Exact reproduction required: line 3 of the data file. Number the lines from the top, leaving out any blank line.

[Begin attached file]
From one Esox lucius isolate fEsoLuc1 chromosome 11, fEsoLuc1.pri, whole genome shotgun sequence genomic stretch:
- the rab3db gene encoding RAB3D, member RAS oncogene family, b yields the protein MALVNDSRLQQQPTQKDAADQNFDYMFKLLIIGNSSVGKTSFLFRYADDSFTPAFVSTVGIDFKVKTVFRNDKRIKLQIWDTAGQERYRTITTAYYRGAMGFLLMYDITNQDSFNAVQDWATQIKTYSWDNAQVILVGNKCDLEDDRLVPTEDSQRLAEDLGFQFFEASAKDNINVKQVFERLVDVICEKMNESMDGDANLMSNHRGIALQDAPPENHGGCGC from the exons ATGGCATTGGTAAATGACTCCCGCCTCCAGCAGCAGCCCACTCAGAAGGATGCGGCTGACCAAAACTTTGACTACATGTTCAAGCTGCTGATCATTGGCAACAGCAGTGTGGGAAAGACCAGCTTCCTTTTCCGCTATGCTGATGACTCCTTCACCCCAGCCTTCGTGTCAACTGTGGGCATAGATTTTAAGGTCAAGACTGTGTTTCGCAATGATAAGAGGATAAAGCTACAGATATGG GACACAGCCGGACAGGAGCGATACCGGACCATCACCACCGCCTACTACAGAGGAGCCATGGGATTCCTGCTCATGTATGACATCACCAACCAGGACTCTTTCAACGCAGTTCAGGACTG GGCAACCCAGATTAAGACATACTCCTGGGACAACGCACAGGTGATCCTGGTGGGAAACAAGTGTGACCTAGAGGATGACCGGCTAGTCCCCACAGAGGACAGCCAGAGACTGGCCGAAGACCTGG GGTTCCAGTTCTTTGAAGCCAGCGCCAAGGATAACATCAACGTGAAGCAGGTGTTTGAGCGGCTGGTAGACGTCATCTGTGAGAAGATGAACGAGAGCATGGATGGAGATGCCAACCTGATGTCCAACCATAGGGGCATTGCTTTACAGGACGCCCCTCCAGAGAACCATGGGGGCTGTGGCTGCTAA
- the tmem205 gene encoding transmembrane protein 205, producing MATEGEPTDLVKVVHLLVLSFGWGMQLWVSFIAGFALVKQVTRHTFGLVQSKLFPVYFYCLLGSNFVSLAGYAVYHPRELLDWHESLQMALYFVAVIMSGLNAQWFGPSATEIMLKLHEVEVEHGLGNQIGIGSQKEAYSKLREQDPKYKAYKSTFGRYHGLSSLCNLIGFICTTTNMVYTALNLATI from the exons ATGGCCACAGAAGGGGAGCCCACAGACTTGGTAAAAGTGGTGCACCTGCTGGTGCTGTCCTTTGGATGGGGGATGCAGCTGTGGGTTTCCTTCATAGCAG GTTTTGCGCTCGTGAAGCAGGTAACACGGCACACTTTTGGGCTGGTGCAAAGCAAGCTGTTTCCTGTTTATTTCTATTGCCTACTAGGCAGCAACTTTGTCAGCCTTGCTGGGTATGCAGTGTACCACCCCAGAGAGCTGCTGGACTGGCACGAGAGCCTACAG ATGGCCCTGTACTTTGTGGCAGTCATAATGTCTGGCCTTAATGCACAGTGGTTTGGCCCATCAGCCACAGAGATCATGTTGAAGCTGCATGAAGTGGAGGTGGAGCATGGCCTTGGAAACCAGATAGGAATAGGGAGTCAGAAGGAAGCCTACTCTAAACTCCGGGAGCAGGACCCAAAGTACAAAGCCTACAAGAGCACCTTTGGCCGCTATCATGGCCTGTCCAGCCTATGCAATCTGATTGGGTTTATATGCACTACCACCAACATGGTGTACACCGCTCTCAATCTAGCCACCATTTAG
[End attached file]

- the tmem205 gene encoding transmembrane protein 205, producing MATEGEPTDLVKVVHLLVLSFGWGMQLWVSFIAGFALVKQVTRHTFGLVQSKLFPVYFYCLLGSNFVSLAGYAVYHPRELLDWHESLQMALYFVAVIMSGLNAQWFGPSATEIMLKLHEVEVEHGLGNQIGIGSQKEAYSKLREQDPKYKAYKSTFGRYHGLSSLCNLIGFICTTTNMVYTALNLATI from the exons ATGGCCACAGAAGGGGAGCCCACAGACTTGGTAAAAGTGGTGCACCTGCTGGTGCTGTCCTTTGGATGGGGGATGCAGCTGTGGGTTTCCTTCATAGCAG GTTTTGCGCTCGTGAAGCAGGTAACACGGCACACTTTTGGGCTGGTGCAAAGCAAGCTGTTTCCTGTTTATTTCTATTGCCTACTAGGCAGCAACTTTGTCAGCCTTGCTGGGTATGCAGTGTACCACCCCAGAGAGCTGCTGGACTGGCACGAGAGCCTACAG ATGGCCCTGTACTTTGTGGCAGTCATAATGTCTGGCCTTAATGCACAGTGGTTTGGCCCATCAGCCACAGAGATCATGTTGAAGCTGCATGAAGTGGAGGTGGAGCATGGCCTTGGAAACCAGATAGGAATAGGGAGTCAGAAGGAAGCCTACTCTAAACTCCGGGAGCAGGACCCAAAGTACAAAGCCTACAAGAGCACCTTTGGCCGCTATCATGGCCTGTCCAGCCTATGCAATCTGATTGGGTTTATATGCACTACCACCAACATGGTGTACACCGCTCTCAATCTAGCCACCATTTAG